Impediments to the Implementation of Machine Learning Algorithms in Autonomous Vehicles
Machine learning is considered to be the next big step for self-driving cars. You may not know, however, that machine learning cars first hit the road decades ago. One notable example is ALVINN, which stands for Autonomous Land Vehicle in a Neural Network. As its name suggests, ALVINN used a neural network to watch a human driver and learn how to drive itself. The project was a great example of the potential of self-driving cars. It also clearly showed the roadblocks standing in the way of autonomous vehicles, roadblocks that still remain today. There are two physical problems that limit machine learning cars today: power and size. The neural networks that make up the backbone of machine learning systems are simply too large and take up too much energy. Additionally, there are some more existential issues. Namely, machine learning systems lack common sense.
Our brains are constantly processing huge amounts of information. Current self-driving cars, like Google’s, don’t have to worry about processing that much material. That’s because many of the details they use have already been interpreted and stored for them. Google maps out the roadways they drive in great detail. Their cars already know how high the curb is going to be and which signs are coming up. These are details that humans are continuously processing on the road.Only Google has the capability to use maps like this, and it’s not really machine learning. If we want cars to act like humans and react to new situations, they’ll be analyzing the same data that human drivers automatically process.
The problem is, data collection and interpretation takes a lot of processing power. That old ALVINN car used a 5,000 W generator to power a CPU 1/10th as powerful as an apple watch. Intel estimates that next generation self-driving cars will need to process 1GB of data per second to accurately make decisions. That’s going to take a lot of electricity; maybe enough to drain your batteries while you’re driving. We’ll need very low power chips if we want our cars to take the wheel.
Lucky for us, many chip companies are working on just those kinds of chips. Qualcomm is working on a mobile phone processor called “Snapdragon” that could fit the bill. While it’s made for mobile applications, it could be tailored to self-driving cars. Snapdragon uses the now popular approach of incorporating a GPU to help with image processing.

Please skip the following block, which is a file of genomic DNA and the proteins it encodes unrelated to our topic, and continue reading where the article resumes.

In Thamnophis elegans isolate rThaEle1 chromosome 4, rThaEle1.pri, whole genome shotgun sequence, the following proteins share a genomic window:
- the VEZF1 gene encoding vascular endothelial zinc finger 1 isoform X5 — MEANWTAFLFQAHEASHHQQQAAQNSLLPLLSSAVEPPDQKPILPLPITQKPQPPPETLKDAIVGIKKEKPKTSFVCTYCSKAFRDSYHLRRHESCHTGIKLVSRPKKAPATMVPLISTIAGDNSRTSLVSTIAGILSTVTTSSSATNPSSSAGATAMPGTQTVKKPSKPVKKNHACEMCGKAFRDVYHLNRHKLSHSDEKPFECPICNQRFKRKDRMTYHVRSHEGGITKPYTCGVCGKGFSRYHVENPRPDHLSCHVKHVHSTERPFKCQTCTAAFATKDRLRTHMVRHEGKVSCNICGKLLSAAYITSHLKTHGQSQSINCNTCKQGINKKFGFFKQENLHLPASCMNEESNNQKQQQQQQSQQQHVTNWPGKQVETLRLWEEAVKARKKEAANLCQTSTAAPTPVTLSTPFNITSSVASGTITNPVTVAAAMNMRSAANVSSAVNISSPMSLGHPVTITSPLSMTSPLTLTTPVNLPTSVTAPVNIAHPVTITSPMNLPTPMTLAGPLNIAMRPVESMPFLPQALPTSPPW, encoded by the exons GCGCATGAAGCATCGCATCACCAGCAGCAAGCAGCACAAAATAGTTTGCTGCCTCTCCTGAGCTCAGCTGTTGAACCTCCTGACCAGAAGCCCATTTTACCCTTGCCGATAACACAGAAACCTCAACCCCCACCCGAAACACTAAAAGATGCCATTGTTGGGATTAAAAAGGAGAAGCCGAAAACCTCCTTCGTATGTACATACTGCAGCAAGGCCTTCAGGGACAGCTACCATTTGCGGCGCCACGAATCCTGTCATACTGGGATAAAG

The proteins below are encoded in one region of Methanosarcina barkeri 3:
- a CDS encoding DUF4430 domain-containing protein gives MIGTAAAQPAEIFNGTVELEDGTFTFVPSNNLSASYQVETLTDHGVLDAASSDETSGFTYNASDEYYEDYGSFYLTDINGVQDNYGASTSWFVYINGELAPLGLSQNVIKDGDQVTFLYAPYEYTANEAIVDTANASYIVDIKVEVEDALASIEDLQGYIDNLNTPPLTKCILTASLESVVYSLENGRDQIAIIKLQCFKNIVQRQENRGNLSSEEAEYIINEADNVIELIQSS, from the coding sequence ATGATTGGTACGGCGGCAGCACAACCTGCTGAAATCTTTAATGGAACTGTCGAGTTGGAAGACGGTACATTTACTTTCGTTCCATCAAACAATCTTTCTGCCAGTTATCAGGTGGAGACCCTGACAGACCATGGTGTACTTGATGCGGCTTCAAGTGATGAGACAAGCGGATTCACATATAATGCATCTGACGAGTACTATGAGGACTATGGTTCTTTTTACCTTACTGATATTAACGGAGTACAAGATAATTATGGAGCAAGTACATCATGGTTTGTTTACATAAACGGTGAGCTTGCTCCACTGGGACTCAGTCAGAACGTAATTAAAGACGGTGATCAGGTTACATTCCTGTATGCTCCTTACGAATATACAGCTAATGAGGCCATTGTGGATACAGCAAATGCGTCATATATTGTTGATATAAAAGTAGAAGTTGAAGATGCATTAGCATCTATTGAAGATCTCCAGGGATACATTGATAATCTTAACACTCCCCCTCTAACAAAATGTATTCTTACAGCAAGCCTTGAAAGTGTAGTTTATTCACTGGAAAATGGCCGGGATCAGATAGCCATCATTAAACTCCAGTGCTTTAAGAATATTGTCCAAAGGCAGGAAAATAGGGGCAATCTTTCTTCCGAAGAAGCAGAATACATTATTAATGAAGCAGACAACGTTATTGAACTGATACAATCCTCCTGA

ALVINN looked something like this. Editorial Credit: Angela N Perryman / Shutterstock.com
Remember that 5,000 W CPU that ALVINN used? It was also the size of a refrigerator. Today’s CPUs are significantly smaller but can still have trouble fitting where they need to go. Fully autonomous machine learning vehicles are going to need lots of processors and a wide array of sensors to function. All of these boards are going to take up space, but they’re not the only problem. The biggest complication is the wires needed to connect everything.
The space inside car frames is already chock full of wires. Wiring harnesses weigh up to 110 pounds and affect fuel efficiency. There is simply not enough space to fit more. That’s why wiring harness manufacturers are looking into ways to reduce cabling. They’re looking at reducing metal weight by using aluminum instead of copper. That could be tricky, as copper-aluminum connections carry a risk of corrosion. Yaziki is also thinking about multiplexing their cables so they can have multiple signals on one conductor. Wireless could be another solution, but it is generally less reliable and less secure.
Limited space is definitely a problem but not an insurmountable one.
Someday cars will be as smart as this guy. Editorial Credit: Cedric Weber / Shutterstock.com
At present, machine learning cars have been exposed to situations that researchers expect them to understand. What about situations where things randomly occur? AI cars also have to learn by example, what if they learn from a reckless driver?
Recently a performance artist/programmer decided to demonstrate the limits of self-driving cars. He trapped his car in a circle made up of lane markings that forbid the car from crossing the line. His presentation showed how foolish artificial intelligence can be. I often drive on roads where lane markings are incorrectly placed on the road. How will an autonomous vehicle know where to drive? Our cars will not only need intelligence, they’ll also need common sense.
The teaching process for machine learning cars is another concern. NVIDIA recently tested a car that had 20 lessons with researchers and could then drive in most conditions. However, everyone drives differently, and some drive dangerously. Some cars could learn by watching other cars too. I don’t want my car learning from drivers who speed or pass in the right lane. How can we ensure that cars only have good role models?
These are questions that are a bit more difficult to answer. Nonetheless, I’m sure that software developers like you can find some solutions. You’ll just have to wait for the electrical engineers to reign in their power requirements, and for the mechanical engineers to find space to fit all the required systems.
After all the power and size requirements have been met, it’ll be up to you to build the programs that guide these cars. That’s going to take a lot of work, and I’m sure you could use some help along the way. That’s why TASKING has developed a wide range of tools to help developers make self-driving cars a reality.
Have more questions about machine learning? Call an expert at TASKING.